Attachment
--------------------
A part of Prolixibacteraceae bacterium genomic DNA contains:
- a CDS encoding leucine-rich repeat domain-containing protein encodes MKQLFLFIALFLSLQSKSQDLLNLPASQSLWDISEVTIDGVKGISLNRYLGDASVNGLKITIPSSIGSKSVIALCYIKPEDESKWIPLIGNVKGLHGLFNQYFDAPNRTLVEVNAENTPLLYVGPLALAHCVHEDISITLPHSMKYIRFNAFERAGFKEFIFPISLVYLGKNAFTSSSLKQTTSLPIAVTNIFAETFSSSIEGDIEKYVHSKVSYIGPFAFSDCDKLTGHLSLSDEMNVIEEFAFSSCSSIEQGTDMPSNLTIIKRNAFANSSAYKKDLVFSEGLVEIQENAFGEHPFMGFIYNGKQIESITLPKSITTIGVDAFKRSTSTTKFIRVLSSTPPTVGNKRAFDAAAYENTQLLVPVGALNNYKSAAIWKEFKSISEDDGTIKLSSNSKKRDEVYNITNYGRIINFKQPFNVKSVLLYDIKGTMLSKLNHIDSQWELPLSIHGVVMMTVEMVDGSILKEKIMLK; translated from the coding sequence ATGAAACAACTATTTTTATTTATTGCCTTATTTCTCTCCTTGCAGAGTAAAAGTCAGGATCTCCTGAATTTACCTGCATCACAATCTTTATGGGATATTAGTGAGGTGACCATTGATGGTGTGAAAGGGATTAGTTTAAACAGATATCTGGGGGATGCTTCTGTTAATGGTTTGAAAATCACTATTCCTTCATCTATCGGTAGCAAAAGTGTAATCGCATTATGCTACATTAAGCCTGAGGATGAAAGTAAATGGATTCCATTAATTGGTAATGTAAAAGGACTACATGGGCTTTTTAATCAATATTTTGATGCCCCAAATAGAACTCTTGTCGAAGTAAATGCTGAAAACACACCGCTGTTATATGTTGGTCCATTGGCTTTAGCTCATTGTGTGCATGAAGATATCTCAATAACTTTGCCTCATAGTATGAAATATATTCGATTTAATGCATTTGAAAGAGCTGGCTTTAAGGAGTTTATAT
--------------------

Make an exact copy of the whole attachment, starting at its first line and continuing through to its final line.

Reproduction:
A part of Prolixibacteraceae bacterium genomic DNA contains:
- a CDS encoding leucine-rich repeat domain-containing protein encodes MKQLFLFIALFLSLQSKSQDLLNLPASQSLWDISEVTIDGVKGISLNRYLGDASVNGLKITIPSSIGSKSVIALCYIKPEDESKWIPLIGNVKGLHGLFNQYFDAPNRTLVEVNAENTPLLYVGPLALAHCVHEDISITLPHSMKYIRFNAFERAGFKEFIFPISLVYLGKNAFTSSSLKQTTSLPIAVTNIFAETFSSSIEGDIEKYVHSKVSYIGPFAFSDCDKLTGHLSLSDEMNVIEEFAFSSCSSIEQGTDMPSNLTIIKRNAFANSSAYKKDLVFSEGLVEIQENAFGEHPFMGFIYNGKQIESITLPKSITTIGVDAFKRSTSTTKFIRVLSSTPPTVGNKRAFDAAAYENTQLLVPVGALNNYKSAAIWKEFKSISEDDGTIKLSSNSKKRDEVYNITNYGRIINFKQPFNVKSVLLYDIKGTMLSKLNHIDSQWELPLSIHGVVMMTVEMVDGSILKEKIMLK; translated from the coding sequence ATGAAACAACTATTTTTATTTATTGCCTTATTTCTCTCCTTGCAGAGTAAAAGTCAGGATCTCCTGAATTTACCTGCATCACAATCTTTATGGGATATTAGTGAGGTGACCATTGATGGTGTGAAAGGGATTAGTTTAAACAGATATCTGGGGGATGCTTCTGTTAATGGTTTGAAAATCACTATTCCTTCATCTATCGGTAGCAAAAGTGTAATCGCATTATGCTACATTAAGCCTGAGGATGAAAGTAAATGGATTCCATTAATTGGTAATGTAAAAGGACTACATGGGCTTTTTAATCAATATTTTGATGCCCCAAATAGAACTCTTGTCGAAGTAAATGCTGAAAACACACCGCTGTTATATGTTGGTCCATTGGCTTTAGCTCATTGTGTGCATGAAGATATCTCAATAACTTTGCCTCATAGTATGAAATATATTCGATTTAATGCATTTGAAAGAGCTGGCTTTAAGGAGTTTATAT